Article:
Skin in the Game

Men in Blue

Today is an important day for every Indian everywhere — I wish this were a subject of lesser import but the fact is it is the cricket world cup and our men in blue are in the semi-finals with Australia going down in Sydney in their home field! Home field advantage is a big deal in cricket — if I were less jingoistic, I would admit to its role in India’s victory in the last world cup but I am who I am and it is crazy that this sport of cricket channels that rare streak of an Indian national identity — we are a nation born out of a non-violent struggle but the blood we didn’t shed in our independence struggle we saved for the cricket grounds — think of the relative scale and intensity of IPL vs the calm of county cricket. And today is one of those butterflickering gutty days.

The last semi we were this worried we were playing Pakistan and here is what I thought

“I was at work in London when India beat Oz and followed the match with you (and as I try to follow winning routines, I’m doing it again) — now I’m at home in Madras and hopefully Mumbai for the big week. Every screen has the match on and my parents are so stressed about the result they are taping as it is simply too emotionally charged. The whole country is in suspense — restaurants shut, doctors are out — you can smell everyone bleeding blue!”

I am superstitious about cricket and will only follow the Telegraph live blogs but I can’t ignore the pri-occupation and decided to write about cricket skin-care because of its particular resonance to me. Growing up, I first became aware of sunblock only by watching Australian cricketers with their mysterious white paint on their faces that I imagined was to intimidate us and my aunt who lives in Sydney brought me my first sunscreen and educated me about the ozone layer — intercultural heliophobia. It’s amazing how some things just stay with us into adulthood and these are the ways in which I think the gentleman’s game of cricket can get more skin-friendly since even one-day cricket is hours and hours in the sun which does noone any favours — see A Raisin in the Sun.

  1. UPF entire uniforms not merely collars — what’s great about cricket uniforms is that unlike football and rugby they are at least wearing trousers so there is a modicum of coverage where people are least likely to wear sunscreen — the legs. While most athletic clothing is au fait with sweat-wicking (wait for a separate post on my inevitable Lululemon review) why they haven’t incorporated performance materials into cricket uniforms more comprehensively is beyond me especially for a game like cricket with the extended sun exposure — the Indian uniform by Nike while it has Dri-fit etc has only a sun protection collar and is not completely made of UPF material. Ultraviolet Protection Factor — UPF is to clothing what SPF is to sunscreen and I think a UPF of 50 is a worthy skinnovation for the next generation.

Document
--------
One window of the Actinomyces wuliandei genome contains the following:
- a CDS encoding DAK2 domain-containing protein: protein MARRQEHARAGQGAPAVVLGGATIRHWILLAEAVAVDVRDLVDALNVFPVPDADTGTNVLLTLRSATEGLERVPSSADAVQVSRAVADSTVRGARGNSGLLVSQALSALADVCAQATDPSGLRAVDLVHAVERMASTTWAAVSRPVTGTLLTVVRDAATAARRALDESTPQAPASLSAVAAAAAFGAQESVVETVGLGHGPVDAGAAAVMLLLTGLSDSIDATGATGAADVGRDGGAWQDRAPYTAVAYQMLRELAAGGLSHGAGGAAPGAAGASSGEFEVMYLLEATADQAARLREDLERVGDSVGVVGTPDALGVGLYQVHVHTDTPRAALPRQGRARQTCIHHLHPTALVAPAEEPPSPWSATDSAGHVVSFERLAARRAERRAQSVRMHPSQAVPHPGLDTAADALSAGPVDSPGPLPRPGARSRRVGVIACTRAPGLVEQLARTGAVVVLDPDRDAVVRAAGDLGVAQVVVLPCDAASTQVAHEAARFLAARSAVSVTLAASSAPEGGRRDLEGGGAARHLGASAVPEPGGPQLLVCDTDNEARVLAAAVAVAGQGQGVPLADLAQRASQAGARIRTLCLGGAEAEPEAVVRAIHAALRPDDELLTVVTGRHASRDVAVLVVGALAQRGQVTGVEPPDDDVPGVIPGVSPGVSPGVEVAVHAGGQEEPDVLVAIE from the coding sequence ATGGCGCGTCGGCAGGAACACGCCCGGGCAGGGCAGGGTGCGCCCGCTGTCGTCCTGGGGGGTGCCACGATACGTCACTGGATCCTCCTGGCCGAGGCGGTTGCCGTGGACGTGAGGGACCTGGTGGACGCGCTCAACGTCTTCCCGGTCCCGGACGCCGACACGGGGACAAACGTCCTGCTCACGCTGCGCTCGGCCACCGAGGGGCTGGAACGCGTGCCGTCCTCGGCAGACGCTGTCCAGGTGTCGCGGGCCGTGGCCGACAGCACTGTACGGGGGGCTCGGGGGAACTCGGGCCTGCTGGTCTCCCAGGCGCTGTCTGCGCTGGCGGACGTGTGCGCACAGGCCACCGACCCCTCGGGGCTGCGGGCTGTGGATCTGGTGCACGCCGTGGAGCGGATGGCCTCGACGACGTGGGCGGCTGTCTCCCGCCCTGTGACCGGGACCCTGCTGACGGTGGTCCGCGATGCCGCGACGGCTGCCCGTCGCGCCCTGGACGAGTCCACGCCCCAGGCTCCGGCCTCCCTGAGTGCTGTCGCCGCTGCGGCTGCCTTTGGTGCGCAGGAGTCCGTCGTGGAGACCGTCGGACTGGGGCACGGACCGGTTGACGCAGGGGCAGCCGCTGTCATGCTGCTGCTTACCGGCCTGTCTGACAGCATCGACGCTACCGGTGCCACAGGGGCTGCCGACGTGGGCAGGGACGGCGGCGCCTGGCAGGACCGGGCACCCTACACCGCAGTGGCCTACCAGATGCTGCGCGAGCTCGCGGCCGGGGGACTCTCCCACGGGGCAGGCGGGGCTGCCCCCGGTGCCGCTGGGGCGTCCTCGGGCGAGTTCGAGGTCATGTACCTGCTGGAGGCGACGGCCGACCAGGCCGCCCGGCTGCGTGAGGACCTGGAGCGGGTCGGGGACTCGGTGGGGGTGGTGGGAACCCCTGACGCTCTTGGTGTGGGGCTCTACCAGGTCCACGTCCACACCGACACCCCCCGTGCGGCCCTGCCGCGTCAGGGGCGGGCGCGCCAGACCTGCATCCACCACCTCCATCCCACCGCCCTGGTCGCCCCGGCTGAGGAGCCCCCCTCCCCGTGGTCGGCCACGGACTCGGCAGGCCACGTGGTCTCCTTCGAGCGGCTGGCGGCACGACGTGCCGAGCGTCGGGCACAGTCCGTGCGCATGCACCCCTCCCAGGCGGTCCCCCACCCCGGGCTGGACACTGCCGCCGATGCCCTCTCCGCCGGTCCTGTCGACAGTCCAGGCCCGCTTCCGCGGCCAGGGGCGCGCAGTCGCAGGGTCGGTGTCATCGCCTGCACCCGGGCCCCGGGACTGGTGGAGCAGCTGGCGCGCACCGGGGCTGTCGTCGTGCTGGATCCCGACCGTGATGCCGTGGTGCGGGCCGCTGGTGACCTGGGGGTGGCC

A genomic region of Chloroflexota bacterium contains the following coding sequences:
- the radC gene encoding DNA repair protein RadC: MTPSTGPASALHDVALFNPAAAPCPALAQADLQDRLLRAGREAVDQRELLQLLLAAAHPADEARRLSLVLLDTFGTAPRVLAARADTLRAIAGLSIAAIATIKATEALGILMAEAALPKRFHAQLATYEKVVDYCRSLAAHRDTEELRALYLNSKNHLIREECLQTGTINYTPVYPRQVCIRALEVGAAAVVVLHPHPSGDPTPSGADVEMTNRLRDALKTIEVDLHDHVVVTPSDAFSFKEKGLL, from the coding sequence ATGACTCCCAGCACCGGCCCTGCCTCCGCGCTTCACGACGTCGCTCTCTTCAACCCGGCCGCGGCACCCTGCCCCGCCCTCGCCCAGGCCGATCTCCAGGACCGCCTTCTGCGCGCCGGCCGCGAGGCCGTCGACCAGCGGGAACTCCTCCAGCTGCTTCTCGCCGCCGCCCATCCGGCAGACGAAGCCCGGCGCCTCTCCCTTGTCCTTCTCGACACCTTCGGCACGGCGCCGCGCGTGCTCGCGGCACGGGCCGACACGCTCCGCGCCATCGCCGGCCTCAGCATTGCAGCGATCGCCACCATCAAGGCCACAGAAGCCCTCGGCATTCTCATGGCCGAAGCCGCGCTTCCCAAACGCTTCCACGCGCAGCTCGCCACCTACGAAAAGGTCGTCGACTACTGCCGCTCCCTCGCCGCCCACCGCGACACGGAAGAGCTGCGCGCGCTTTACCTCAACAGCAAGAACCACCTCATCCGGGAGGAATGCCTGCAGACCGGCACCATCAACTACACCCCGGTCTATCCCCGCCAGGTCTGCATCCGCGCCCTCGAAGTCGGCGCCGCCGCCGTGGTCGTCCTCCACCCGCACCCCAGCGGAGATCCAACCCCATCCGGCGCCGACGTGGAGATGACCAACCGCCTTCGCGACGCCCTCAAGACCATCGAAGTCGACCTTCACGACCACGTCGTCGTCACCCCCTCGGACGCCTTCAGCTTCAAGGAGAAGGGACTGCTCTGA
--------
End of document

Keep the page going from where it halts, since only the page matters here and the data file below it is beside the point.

2. Increase Hat size and fit — We have to consider that the age of cricket whites with little flannel vests are quaint these days and they were in way quite practical in keeping players cool — retro-sunsible ☺ But when I look at some of these other uniforms like the Blackcaps I just get worried that we are doing very little to protect outdoor athletes. This is not a major issue for the batsmen and the wicket-keepers with their sturdy helmets but think of the bowlers and fielders who outnumber the others — these very black caps could easily be made of UPF certified textiles apart from merely being sweat-wicking (which I hope for the players’ sake they are) and a little larger for the day games.
  3. Take Skin breaks — I do not want to get into the importance of broad spectrum sunscreen in protecting everyone from the sun because this is a subject that I get worked up about and will thus be a story for another day but let’s consider the length of the game of cricket — test matches for all their drawn out nature were not as intense as ODI games and what we have given up is those civilised breaks for lunch and tea that let us chat with the dreamy players as we watched the game. Yes it’s ODI but let’s prompt the players to reapply sunscreen — this not only helps them but sets a brilliant example for children all over the world obsessed with cricket. They should also be using gentler microfiber towels to dry off rather than terry but I will settle for sunscreen reapplication during these skin breaks for them to hydrate and be fresh for the next over.
  4. Make all games Night Games — when the games are not played in India the majority of the audience for cricket is international — why not just have floodlit games and avert the whole sun exposure to begin with? We did this in India for the world cup and it would be great if all the games were held this way — I know I am pushing the boundary but the best suncare is avoiding the sun and especially in the Antipodes with the thinning ozone layer they just shouldn’t ever play in the day time. Just saying.

I feel so often as my fellow Madrasi Indra Nooyi did when she said the following when I am accused of being indifferent to sports but with ESPN streaming and live blogging things are changing for the better.

When I came to America in 1978, I was a huge sports fan — the problem was, my sport was cricket. Shockingly enough, no one wanted to talk cricket with me!

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